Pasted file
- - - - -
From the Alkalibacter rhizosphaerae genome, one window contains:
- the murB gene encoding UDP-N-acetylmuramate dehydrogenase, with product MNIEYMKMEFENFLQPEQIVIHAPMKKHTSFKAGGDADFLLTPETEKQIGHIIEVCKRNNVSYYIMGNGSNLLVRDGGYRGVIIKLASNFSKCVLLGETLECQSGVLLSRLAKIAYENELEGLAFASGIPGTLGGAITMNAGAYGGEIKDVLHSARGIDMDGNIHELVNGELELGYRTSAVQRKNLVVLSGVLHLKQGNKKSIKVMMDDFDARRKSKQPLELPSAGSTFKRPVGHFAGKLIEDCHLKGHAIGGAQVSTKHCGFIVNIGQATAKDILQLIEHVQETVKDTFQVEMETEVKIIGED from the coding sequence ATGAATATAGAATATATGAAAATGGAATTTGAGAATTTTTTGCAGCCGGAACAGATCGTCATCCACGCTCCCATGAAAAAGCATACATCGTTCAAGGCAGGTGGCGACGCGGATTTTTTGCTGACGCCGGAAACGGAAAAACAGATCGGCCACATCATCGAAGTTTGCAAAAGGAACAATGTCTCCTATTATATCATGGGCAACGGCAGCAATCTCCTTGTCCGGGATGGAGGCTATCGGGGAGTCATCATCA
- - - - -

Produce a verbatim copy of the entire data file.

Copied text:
From the Alkalibacter rhizosphaerae genome, one window contains:
- the murB gene encoding UDP-N-acetylmuramate dehydrogenase, with product MNIEYMKMEFENFLQPEQIVIHAPMKKHTSFKAGGDADFLLTPETEKQIGHIIEVCKRNNVSYYIMGNGSNLLVRDGGYRGVIIKLASNFSKCVLLGETLECQSGVLLSRLAKIAYENELEGLAFASGIPGTLGGAITMNAGAYGGEIKDVLHSARGIDMDGNIHELVNGELELGYRTSAVQRKNLVVLSGVLHLKQGNKKSIKVMMDDFDARRKSKQPLELPSAGSTFKRPVGHFAGKLIEDCHLKGHAIGGAQVSTKHCGFIVNIGQATAKDILQLIEHVQETVKDTFQVEMETEVKIIGED from the coding sequence ATGAATATAGAATATATGAAAATGGAATTTGAGAATTTTTTGCAGCCGGAACAGATCGTCATCCACGCTCCCATGAAAAAGCATACATCGTTCAAGGCAGGTGGCGACGCGGATTTTTTGCTGACGCCGGAAACGGAAAAACAGATCGGCCACATCATCGAAGTTTGCAAAAGGAACAATGTCTCCTATTATATCATGGGCAACGGCAGCAATCTCCTTGTCCGGGATGGAGGCTATCGGGGAGTCATCATCA